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Space Science

Sea Life Wiped Out by Neutron Star Collision? 726

Memorize writes "Scientists report in the Journal of Astrophysical Letters that a mass extinction of marine life 450 million years ago might have been caused by radiation from an exploding star, such as a collision between two neutron stars, or a neutron star collapsing into a black hole. Such an event would cause a ten-second burst of gamma radiation, and if it occurred within our galaxy, it could have wiped out many species on earth. At least if astronomers find out that an asteroid is heading our way, we can do something about it, but if there is a gamma burst, we get no warning. And if we did, would there be any way to protect the planet?"
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Sea Life Wiped Out by Neutron Star Collision?

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  • by Anonymous Coward on Tuesday April 12, 2005 @01:30AM (#12209173)
    I posted the original story, and found this link after I posted it: Earthtimes story []. The 10-second pulse knocked out all the ozone, which allowed gamma radiation to bathe the earth for a few years afterwards, and that's what caused the extinction. If our lives depended on saving the ozone in a hurry, I'm sure it could be done. We would need to build an enormous number of huge nuclear reactors to work as ozone generators, but it could be done. I'm sure some enterprising Slashdotter could calculate how many it would take and how long to get them operational.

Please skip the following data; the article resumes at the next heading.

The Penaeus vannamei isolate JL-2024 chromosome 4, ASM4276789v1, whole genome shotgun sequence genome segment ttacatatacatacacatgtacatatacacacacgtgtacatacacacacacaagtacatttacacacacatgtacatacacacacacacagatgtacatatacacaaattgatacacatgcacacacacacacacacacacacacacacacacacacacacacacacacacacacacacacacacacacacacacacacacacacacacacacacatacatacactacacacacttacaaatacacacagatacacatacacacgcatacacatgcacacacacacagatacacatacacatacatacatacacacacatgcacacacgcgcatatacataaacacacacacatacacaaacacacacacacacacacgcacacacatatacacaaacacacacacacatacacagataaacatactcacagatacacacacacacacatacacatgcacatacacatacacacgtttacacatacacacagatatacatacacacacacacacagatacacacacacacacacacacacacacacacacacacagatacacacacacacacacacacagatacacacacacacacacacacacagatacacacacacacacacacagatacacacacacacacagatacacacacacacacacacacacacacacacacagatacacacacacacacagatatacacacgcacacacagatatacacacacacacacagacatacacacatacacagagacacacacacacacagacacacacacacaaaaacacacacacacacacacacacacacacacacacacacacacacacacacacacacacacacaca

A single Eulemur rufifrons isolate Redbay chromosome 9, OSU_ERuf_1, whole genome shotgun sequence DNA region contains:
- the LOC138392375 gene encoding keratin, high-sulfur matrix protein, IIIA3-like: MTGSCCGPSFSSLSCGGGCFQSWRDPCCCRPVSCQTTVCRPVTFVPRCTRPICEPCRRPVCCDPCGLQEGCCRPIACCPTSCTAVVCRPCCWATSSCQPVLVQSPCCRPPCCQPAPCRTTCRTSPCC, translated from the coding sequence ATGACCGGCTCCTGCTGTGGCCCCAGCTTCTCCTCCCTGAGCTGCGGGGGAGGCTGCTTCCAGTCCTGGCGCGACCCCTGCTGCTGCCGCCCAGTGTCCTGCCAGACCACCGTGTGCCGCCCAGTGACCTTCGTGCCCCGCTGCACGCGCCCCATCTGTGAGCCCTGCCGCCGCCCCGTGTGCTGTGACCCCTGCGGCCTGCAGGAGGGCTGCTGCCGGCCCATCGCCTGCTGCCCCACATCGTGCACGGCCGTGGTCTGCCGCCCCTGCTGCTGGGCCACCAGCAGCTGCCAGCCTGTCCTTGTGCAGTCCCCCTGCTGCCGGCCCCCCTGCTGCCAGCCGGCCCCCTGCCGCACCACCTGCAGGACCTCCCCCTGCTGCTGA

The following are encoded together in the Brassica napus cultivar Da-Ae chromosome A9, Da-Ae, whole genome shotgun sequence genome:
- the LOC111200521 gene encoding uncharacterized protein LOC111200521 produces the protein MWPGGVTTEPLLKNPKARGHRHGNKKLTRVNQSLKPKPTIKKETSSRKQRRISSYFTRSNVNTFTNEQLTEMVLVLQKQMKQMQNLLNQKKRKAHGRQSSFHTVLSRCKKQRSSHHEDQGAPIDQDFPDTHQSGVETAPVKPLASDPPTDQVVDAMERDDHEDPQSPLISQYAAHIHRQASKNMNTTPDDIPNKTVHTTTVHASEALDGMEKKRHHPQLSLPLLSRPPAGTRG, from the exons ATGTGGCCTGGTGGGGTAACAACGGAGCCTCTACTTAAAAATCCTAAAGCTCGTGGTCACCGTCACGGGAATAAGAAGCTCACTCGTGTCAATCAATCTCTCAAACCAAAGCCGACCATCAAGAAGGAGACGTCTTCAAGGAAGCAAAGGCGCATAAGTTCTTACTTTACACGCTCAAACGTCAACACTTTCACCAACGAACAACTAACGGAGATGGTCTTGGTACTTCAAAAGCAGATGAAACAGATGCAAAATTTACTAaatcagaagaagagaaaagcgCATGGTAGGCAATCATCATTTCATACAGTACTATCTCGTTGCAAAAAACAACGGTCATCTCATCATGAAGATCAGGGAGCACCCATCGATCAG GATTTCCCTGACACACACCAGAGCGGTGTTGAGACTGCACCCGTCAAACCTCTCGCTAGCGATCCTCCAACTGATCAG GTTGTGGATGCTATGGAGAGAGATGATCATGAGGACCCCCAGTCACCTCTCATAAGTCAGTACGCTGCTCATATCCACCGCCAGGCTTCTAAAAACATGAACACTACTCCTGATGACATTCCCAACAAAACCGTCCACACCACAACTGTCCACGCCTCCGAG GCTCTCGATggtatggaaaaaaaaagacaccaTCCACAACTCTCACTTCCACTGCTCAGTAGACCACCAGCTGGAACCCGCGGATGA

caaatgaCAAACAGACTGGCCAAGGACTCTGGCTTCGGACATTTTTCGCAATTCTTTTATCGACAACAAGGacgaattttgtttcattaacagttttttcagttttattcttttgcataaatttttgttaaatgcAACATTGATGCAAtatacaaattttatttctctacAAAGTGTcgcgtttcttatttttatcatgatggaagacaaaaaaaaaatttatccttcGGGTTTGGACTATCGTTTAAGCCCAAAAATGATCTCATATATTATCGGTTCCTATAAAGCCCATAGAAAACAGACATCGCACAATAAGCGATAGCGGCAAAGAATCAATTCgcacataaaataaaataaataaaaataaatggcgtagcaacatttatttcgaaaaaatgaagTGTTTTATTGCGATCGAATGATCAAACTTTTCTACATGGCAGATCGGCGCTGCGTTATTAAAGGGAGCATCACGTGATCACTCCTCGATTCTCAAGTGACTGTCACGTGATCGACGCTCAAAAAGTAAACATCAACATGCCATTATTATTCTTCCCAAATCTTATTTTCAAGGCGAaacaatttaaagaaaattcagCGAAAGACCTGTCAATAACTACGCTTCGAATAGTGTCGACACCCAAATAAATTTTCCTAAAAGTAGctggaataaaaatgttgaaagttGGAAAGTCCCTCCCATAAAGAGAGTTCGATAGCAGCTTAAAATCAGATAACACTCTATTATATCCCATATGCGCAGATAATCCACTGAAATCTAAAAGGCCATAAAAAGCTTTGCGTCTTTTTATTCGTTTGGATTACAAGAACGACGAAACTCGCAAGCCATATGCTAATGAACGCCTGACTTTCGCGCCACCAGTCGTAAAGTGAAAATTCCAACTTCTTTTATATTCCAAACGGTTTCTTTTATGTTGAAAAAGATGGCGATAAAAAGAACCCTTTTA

• by Crazieeman ( 610662 ) on Tuesday April 12, 2005 @01:34AM (#12209201) Journal
    Alok Jha, science correspondent
    Monday April 11, 2005

    Next month, Nasa will launch the £138m Swift probe, which will sweep up to one sixth of the sky at a time, looking for sudden bursts. If all goes well, the probe could catch two three explosions a week.

    Swift was launched almost 6 months ago.

    Slashdot Link []
  • Science.... fiction (Score:3, Informative)

    by John Seminal ( 698722 ) on Tuesday April 12, 2005 @01:35AM (#12209212) Journal
    I am not buying any of it.

    From the article:

    Gamma ray bursts are thought to be caused either when two neutron stars collide or when giant stars collapse into black holes at the end of their lives.

    Then you get this:

    Black holes do not exist /snt108532005410.asp []

    So which one is it? Do black holes exist, or do they not?